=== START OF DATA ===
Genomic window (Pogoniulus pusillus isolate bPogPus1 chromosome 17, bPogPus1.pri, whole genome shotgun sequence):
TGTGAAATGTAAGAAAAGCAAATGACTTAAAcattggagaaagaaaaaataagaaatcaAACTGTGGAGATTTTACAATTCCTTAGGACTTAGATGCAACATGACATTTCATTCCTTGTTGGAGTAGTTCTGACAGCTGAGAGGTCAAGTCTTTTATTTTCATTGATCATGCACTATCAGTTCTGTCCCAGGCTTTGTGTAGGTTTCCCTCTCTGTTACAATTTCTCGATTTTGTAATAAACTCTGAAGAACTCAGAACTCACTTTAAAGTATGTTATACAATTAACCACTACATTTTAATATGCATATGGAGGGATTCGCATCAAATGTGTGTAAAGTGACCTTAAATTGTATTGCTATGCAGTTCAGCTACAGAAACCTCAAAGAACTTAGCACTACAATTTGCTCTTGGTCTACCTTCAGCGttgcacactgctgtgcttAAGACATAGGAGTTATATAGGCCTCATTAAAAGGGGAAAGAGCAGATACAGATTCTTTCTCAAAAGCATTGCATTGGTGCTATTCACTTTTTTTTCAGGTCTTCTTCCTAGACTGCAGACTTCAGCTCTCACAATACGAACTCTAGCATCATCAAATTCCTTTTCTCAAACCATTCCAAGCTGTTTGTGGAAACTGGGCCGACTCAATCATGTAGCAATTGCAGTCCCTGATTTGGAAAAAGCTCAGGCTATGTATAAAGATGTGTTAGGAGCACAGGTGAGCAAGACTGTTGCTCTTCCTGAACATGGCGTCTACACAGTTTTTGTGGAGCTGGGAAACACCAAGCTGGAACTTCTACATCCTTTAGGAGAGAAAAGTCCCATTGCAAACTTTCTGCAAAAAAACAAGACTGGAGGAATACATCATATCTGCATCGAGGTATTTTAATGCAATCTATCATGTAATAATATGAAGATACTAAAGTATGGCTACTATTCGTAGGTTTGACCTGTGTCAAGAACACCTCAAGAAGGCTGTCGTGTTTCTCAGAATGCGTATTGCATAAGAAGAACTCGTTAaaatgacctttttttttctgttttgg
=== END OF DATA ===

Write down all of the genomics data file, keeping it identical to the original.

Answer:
Genomic window (Pogoniulus pusillus isolate bPogPus1 chromosome 17, bPogPus1.pri, whole genome shotgun sequence):
TGTGAAATGTAAGAAAAGCAAATGACTTAAAcattggagaaagaaaaaataagaaatcaAACTGTGGAGATTTTACAATTCCTTAGGACTTAGATGCAACATGACATTTCATTCCTTGTTGGAGTAGTTCTGACAGCTGAGAGGTCAAGTCTTTTATTTTCATTGATCATGCACTATCAGTTCTGTCCCAGGCTTTGTGTAGGTTTCCCTCTCTGTTACAATTTCTCGATTTTGTAATAAACTCTGAAGAACTCAGAACTCACTTTAAAGTATGTTATACAATTAACCACTACATTTTAATATGCATATGGAGGGATTCGCATCAAATGTGTGTAAAGTGACCTTAAATTGTATTGCTATGCAGTTCAGCTACAGAAACCTCAAAGAACTTAGCACTACAATTTGCTCTTGGTCTACCTTCAGCGttgcacactgctgtgcttAAGACATAGGAGTTATATAGGCCTCATTAAAAGGGGAAAGAGCAGATACAGATTCTTTCTCAAAAGCATTGCATTGGTGCTATTCACTTTTTTTTCAGGTCTTCTTCCTAGACTGCAGACTTCAGCTCTCACAATACGAACTCTAGCATCATCAAATTCCTTTTCTCAAACCATTCCAAGCTGTTTGTGGAAACTGGGCCGACTCAATCATGTAGCAATTGCAGTCCCTGATTTGGAAAAAGCTCAGGCTATGTATAAAGATGTGTTAGGAGCACAGGTGAGCAAGACTGTTGCTCTTCCTGAACATGGCGTCTACACAGTTTTTGTGGAGCTGGGAAACACCAAGCTGGAACTTCTACATCCTTTAGGAGAGAAAAGTCCCATTGCAAACTTTCTGCAAAAAAACAAGACTGGAGGAATACATCATATCTGCATCGAGGTATTTTAATGCAATCTATCATGTAATAATATGAAGATACTAAAGTATGGCTACTATTCGTAGGTTTGACCTGTGTCAAGAACACCTCAAGAAGGCTGTCGTGTTTCTCAGAATGCGTATTGCATAAGAAGAACTCGTTAaaatgacctttttttttctgttttgg